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57 comments found

Shut up and Listen: Sanesh Iyer - Feb. 19, 2021, 8:03 a.m.

You seem to have interpreted something that is not there Paul.

The comment was observing the depth of insight to societal issues (i.e. socioeconomic bases for differences in activity choices, as a start, insights to the process of change to follow). 

There was no slight to engineering whatsoever, and only a compliment to the writer.

Of course, if you set out in search of ignorance, you will never fail to find it.   :)

Shut up and Listen: Sanesh Iyer - Feb. 18, 2021, 9:16 a.m.

Masters in Mechanical Engineering? Really?

You articulate the issues like a person with a PhD in Sociology. 
Great offering of ideas. Thanks!

Disrupting Lousy Warranties in Mountain Biking - Feb. 9, 2021, 4:11 p.m.

I had my weeks-old Easton Haven rear hub strip free at the freehub in the middle of a race. I was choked. This was just sport-class northwest peanuts racing, but I put a lot of training into it.

Contacted OGC (distro) and dropped off the wheel. Within one week, they had cleared it for warranty, and rebuilt my wheel the new hub, in time for my next race.  One week for turnaround with a rebuilt wheel out the other side. Took the sting out of the DNF, and that wheel is still humming nicely nearly 10 years later.

Another good warranty experience was the Geomangear lithium-ion batteries. The guy behind Geoman had a small-fry operation with hopes of becoming a new Niterider or something. He put out a bunch of batteries with MagicShine kits that were found to be at risk of exploding. He then issued a recall with an offer to replace all batteries at a nominal fee. This was before the restrictions on battery shipments. I received my batteries a few weeks later. Unfortunately, this warranty campaign probably cost Geoman his business.  

Third great experience was the early Crankworks days going into the SRAM booth with all my forks for free service and warranties. Before it became the gong-show it is today, you just needed to come by in the first few days, and you would end up with all your problems solved. Thanks folks!

Chasing Bike Silence – STFU Chain Damper - Jan. 26, 2021, 8:58 a.m.

A few questions.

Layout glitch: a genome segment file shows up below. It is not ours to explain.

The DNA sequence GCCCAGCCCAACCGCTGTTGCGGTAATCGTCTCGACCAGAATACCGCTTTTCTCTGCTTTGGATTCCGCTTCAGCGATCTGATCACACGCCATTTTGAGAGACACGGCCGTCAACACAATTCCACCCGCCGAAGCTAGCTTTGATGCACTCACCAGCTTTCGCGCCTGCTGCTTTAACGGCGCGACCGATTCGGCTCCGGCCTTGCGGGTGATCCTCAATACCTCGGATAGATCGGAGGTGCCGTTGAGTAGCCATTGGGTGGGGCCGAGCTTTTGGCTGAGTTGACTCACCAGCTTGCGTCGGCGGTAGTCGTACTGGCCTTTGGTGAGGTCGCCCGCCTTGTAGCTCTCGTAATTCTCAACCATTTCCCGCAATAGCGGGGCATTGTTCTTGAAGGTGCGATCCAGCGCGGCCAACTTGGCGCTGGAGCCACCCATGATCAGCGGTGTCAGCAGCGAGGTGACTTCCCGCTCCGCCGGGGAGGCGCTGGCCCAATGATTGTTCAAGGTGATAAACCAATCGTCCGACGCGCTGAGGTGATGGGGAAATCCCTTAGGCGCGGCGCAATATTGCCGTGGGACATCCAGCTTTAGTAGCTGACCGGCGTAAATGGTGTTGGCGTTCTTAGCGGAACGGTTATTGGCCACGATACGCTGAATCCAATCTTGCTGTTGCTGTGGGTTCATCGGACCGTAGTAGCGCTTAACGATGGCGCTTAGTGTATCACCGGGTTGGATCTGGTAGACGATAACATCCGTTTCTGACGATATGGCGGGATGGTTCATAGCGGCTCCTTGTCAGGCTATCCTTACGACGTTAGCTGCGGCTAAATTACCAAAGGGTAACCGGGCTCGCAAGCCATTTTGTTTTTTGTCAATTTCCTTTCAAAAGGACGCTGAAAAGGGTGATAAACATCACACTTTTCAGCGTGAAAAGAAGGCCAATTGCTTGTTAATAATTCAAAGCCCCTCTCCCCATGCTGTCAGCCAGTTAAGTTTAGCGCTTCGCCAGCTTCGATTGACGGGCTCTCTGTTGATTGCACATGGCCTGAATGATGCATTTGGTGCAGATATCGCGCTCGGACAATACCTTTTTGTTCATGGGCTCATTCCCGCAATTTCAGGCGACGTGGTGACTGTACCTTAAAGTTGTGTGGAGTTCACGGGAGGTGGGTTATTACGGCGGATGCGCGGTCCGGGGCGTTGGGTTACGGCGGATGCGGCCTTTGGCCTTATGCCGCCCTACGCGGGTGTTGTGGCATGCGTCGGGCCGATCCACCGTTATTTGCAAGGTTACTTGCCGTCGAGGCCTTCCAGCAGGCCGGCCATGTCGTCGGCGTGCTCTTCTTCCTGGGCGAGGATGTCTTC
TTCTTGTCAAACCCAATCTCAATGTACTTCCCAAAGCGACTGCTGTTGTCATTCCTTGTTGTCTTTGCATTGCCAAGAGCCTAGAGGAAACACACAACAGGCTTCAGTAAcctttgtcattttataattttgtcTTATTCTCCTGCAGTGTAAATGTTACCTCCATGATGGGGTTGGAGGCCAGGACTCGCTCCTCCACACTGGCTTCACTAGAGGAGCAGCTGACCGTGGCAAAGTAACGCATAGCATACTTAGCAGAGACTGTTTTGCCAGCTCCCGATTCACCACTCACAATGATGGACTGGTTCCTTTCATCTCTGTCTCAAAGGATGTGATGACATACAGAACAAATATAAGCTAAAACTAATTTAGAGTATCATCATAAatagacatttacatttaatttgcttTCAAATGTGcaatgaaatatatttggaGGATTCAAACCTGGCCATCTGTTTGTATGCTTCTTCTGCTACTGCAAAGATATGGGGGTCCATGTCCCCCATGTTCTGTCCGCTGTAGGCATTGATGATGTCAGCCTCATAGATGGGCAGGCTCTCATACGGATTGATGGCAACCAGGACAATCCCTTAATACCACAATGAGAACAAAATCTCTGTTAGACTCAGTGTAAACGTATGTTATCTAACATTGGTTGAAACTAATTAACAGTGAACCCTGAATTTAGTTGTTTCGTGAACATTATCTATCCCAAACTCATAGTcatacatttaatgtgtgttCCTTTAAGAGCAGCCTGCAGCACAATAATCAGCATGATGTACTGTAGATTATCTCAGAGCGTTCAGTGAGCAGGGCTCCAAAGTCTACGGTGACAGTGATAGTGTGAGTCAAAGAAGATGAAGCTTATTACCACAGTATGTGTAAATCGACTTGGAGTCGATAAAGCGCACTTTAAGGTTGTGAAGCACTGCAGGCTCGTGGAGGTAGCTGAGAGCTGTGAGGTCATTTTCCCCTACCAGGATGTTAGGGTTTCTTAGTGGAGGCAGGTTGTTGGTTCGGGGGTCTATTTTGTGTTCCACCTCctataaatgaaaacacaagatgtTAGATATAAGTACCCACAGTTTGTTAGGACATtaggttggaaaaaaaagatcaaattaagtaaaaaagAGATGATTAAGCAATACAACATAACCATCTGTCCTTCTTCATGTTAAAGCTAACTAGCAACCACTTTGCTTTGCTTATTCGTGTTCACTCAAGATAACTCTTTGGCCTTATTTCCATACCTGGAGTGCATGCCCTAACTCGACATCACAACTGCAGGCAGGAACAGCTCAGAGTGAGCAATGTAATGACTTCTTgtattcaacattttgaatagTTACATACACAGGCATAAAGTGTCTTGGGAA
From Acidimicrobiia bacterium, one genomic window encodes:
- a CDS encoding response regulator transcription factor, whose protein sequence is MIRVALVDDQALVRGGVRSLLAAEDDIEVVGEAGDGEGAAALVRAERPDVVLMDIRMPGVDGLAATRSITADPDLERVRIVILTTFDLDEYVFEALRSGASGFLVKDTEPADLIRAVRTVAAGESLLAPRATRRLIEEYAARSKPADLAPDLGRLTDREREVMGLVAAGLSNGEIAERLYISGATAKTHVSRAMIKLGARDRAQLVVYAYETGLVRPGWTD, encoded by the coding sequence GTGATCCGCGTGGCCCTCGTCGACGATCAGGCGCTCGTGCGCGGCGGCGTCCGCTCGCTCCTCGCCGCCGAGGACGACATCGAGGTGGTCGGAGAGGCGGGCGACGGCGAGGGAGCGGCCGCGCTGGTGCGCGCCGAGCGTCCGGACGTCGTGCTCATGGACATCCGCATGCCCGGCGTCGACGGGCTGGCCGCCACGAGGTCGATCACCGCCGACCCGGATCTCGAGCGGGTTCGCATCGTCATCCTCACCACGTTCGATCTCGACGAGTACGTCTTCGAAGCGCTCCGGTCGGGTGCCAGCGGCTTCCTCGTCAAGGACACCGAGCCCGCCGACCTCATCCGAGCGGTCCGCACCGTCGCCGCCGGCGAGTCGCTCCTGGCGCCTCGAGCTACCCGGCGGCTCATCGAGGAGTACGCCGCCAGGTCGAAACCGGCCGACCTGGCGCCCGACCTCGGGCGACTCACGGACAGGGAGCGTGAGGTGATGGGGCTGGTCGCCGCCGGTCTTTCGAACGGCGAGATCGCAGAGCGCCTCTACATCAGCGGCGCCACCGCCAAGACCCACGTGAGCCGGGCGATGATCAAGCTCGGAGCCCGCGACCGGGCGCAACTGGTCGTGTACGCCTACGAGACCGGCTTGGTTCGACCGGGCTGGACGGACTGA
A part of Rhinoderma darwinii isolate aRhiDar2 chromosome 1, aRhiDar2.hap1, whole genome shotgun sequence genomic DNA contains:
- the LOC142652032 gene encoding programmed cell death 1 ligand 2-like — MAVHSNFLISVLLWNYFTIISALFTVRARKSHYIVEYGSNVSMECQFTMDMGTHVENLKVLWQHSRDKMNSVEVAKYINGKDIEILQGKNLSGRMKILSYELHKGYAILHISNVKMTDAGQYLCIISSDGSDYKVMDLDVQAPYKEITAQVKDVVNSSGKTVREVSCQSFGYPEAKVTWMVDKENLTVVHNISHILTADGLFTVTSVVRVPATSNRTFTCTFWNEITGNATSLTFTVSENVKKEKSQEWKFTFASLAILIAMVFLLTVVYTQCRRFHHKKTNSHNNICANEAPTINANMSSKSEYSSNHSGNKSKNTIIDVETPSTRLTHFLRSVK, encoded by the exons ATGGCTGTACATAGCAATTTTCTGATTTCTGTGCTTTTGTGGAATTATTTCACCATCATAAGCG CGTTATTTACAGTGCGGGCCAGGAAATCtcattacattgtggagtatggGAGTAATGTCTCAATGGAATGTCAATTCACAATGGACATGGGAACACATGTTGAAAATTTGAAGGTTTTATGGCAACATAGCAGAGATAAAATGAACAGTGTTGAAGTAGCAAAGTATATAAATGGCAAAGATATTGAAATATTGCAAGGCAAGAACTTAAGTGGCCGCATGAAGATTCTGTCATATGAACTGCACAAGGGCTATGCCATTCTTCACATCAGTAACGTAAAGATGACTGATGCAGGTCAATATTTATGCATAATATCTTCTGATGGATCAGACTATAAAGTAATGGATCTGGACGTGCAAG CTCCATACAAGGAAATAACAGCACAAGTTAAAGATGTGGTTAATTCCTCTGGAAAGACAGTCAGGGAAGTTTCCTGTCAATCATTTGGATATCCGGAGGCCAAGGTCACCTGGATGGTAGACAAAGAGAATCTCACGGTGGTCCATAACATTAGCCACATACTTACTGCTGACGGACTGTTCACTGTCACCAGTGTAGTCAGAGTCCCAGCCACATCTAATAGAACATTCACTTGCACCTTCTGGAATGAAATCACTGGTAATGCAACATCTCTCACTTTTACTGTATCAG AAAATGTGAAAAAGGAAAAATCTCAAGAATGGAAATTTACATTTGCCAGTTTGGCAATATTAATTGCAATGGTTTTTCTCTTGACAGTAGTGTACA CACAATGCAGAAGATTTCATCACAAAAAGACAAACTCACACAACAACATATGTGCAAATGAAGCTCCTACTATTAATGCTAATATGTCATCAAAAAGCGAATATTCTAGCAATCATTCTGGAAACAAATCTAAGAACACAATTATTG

1. It seems these will fit some stays better than others, namely those with a flatter top surface or rectangular or box cross section. How well might this work for more sculpted or even (gasp) tubular stays? I note the "foot" at the bottom of the stack. Is it configured in a manner (shape and density) that it will fit well to most shapes?
  2. You indicate that these must be cut to length. Certainly that is something you need to get right the first time. Is it easy to measure in that respect?
  3. I assume the system cannot be transferred to another bike unless the stays are very similar. Yes?
  4. How is the long-term attachment? Has it stayed in place or has any wiggle crept in?
  5. If wiggle does creep in, can one simply reapply zip ties?
Rev Grips Race Series Shock Absorbing Grip System - Jan. 19, 2021, 11:52 a.m.

The extra-wide collars are a deal-breaker for me, until I decide I also need a new bar. I like to ride close to the end of my bars, and can't imaging sliding in from 780 to 760. 

I also wonder if anyone has tried Revs AND the Flexx bar AND an Allsop flex stem? Wouldn't that be the more better than you can believe it?

Rimpact and Rimpact Pro Insert Review - Jan. 15, 2021, 8:20 a.m.

Clearly, the ideal insert would be light as Rimpact, but offer ease of installation and the performance obtained from the Tannus or Cushcore. Do you think there is room in the R&D development curve to achieve these goals? Or, do you think there are inherent limits to the tire-insert concept that will continue to force riders to pick between light and limited performance vs heavy and better performance?

2020 NSMB Gift Guide - Week 4 - Dec. 3, 2020, 4:46 p.m.

Hey guys - some nice product picks here. Perhaps we could advertise some local vendors and support LBS and other folks rather than making Jeff Bezos richer by promoting Amazon. This year especially. How about some hot sauce from Tantalus Bikes or an LBS t-shirt  or something.

Instant edit- haven't even looked at the other pages, and some of you probably do exactly that. Even the socks are a nice plug for the small fry. Just being ranty rant. Blah on Amazon, but yeah still.

Dear Uncle Dave: How do you Keep a Secret Bike, Secret? - Oct. 28, 2020, 10:31 a.m.

Dang, I thought this article was going to tell me how to keep my new bike a secret from my wife.

Wrapping a Fork with RideWrap - Oct. 23, 2020, 8:37 p.m.

This stuff is crap. I tried seven times and I absolutely cannot get it to stay on the stanchions.

Some thoughts on the recent purchase of MEC from Uncle Dave - Sept. 29, 2020, 7:17 p.m.